DSD promotes sustainable development as secretariat to the CSD and through technical cooperation and capacity building at the international, regional, and national levels. In December 2005 DSD held an Expert Group Meeting on Indicators of Sustainable Development at the U.N. in New York, There was no representative of the United States attending; however, key papers and presentations are available. In addition, the DSD Initiative on Environmental Management Accounting (EMA) examines the design and implementation of incentives to promote the adoption of environmental managerial accounting, based on work undertaken in a number of countries.
Additional links: www.chem.unep.ch/
Established as the outcome of the Stockholm Environment Conference in 1972, UNEP is charged with the implementation of global and regional environment conventions, providing an integrated and coherent policy response to existing and emerging environmental concerns, and raising consciousness and awareness about how people’s actions negatively affect the environment. The UNEP Chemicals program has the goal of making the world a safer place from toxic chemicals, accomplished by helping governments take needed global actions for the sound management of chemicals, promoting the exchange of information on chemicals, and helping build diverse countries’ capacities for safe chemicals use.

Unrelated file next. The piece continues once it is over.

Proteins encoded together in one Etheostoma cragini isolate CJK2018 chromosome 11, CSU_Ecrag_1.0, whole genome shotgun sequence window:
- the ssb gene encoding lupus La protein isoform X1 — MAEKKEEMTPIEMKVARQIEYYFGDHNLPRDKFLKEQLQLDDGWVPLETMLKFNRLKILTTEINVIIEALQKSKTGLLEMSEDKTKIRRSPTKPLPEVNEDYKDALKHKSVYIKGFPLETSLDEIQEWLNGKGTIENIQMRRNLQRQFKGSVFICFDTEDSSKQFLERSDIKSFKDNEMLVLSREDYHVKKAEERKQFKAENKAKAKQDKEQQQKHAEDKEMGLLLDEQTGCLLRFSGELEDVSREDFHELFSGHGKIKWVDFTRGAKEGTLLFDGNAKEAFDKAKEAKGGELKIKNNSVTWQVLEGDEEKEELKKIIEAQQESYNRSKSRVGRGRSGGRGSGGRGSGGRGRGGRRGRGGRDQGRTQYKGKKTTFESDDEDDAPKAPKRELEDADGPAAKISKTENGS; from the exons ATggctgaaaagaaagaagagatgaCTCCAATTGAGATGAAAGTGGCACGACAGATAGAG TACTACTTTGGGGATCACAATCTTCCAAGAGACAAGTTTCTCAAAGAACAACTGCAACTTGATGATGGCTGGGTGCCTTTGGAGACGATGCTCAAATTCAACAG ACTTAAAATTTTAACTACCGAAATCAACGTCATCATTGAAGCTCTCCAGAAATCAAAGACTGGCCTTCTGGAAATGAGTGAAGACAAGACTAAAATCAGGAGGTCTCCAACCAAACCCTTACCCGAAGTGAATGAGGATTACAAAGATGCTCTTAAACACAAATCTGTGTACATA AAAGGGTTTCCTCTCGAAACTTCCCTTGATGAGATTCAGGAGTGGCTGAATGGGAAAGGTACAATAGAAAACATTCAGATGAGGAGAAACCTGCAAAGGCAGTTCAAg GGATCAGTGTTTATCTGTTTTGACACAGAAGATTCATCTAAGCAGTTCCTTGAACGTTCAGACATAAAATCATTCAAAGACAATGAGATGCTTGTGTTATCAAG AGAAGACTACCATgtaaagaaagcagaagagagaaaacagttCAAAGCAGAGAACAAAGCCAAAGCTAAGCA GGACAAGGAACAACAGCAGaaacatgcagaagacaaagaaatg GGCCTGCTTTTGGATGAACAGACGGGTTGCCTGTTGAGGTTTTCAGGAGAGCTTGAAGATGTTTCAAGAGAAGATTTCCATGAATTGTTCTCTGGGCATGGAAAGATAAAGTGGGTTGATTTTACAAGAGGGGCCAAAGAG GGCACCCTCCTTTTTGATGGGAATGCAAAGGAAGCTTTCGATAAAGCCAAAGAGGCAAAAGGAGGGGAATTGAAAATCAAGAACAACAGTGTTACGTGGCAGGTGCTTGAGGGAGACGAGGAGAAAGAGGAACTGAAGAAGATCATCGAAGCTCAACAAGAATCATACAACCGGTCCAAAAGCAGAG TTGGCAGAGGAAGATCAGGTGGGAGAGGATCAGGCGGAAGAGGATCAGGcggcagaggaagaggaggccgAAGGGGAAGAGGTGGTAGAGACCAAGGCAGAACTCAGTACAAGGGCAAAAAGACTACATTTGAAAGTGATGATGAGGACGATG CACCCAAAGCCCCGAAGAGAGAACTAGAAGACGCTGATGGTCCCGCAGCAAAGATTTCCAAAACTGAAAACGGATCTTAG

In 2002 UNEP’s Governing Council recommended furthering a strategic approach to international chemicals management (SAICM). This approach was endorsed by the World Summit on Sustainable Development, and stakeholders started working together on spreading chemical safety worldwide. Engagement of all stakeholders is a key feature of the SAICM process, along with capacity building (building infrastructure, education, and training). The April-June 2002 issue* of Industry and Environment, a publication of the UNEP Division of Technology, Industry, and Economics, was focused on Responsible Entrepreneurship for Sustainable Development.
The U.N. Global Compact is an international initiative that brings together companies, U.N. agencies, and labor and civil society organizations in support of 10 principles covering human rights, labor, and the environment. The 10 principles are based on the Universal Declaration of Human Rights; the International Labor Organization’s Declaration of the Fundamental Principles and Rights at Work; and the Rio Declaration on Environment and Development. The Global Compact Guidance Packet on Communications on Progress (COP) lists the 10 U.N. Global Compact Principles and cross-references to Selected 2002 GRI Sustainability Reporting Guidelines Core Performance Indicators.